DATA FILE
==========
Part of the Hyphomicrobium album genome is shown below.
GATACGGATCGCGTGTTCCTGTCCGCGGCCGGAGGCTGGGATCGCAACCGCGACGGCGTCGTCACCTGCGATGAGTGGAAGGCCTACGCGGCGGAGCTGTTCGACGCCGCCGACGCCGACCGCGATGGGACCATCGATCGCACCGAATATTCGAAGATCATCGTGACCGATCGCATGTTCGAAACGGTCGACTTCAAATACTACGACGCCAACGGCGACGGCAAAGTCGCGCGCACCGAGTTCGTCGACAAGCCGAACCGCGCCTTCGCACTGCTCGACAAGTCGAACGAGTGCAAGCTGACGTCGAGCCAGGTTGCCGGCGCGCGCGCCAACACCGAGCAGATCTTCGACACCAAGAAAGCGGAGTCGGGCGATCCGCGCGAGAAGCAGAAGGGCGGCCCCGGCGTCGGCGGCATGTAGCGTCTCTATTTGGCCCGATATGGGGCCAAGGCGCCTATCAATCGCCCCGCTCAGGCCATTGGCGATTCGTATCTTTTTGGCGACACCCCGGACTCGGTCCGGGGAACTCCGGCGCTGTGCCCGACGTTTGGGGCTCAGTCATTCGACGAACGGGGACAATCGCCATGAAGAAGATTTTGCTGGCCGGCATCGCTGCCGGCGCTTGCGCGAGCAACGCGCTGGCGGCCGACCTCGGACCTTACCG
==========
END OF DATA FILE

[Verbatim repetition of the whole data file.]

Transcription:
Part of the Hyphomicrobium album genome is shown below.
GATACGGATCGCGTGTTCCTGTCCGCGGCCGGAGGCTGGGATCGCAACCGCGACGGCGTCGTCACCTGCGATGAGTGGAAGGCCTACGCGGCGGAGCTGTTCGACGCCGCCGACGCCGACCGCGATGGGACCATCGATCGCACCGAATATTCGAAGATCATCGTGACCGATCGCATGTTCGAAACGGTCGACTTCAAATACTACGACGCCAACGGCGACGGCAAAGTCGCGCGCACCGAGTTCGTCGACAAGCCGAACCGCGCCTTCGCACTGCTCGACAAGTCGAACGAGTGCAAGCTGACGTCGAGCCAGGTTGCCGGCGCGCGCGCCAACACCGAGCAGATCTTCGACACCAAGAAAGCGGAGTCGGGCGATCCGCGCGAGAAGCAGAAGGGCGGCCCCGGCGTCGGCGGCATGTAGCGTCTCTATTTGGCCCGATATGGGGCCAAGGCGCCTATCAATCGCCCCGCTCAGGCCATTGGCGATTCGTATCTTTTTGGCGACACCCCGGACTCGGTCCGGGGAACTCCGGCGCTGTGCCCGACGTTTGGGGCTCAGTCATTCGACGAACGGGGACAATCGCCATGAAGAAGATTTTGCTGGCCGGCATCGCTGCCGGCGCTTGCGCGAGCAACGCGCTGGCGGCCGACCTCGGACCTTACCG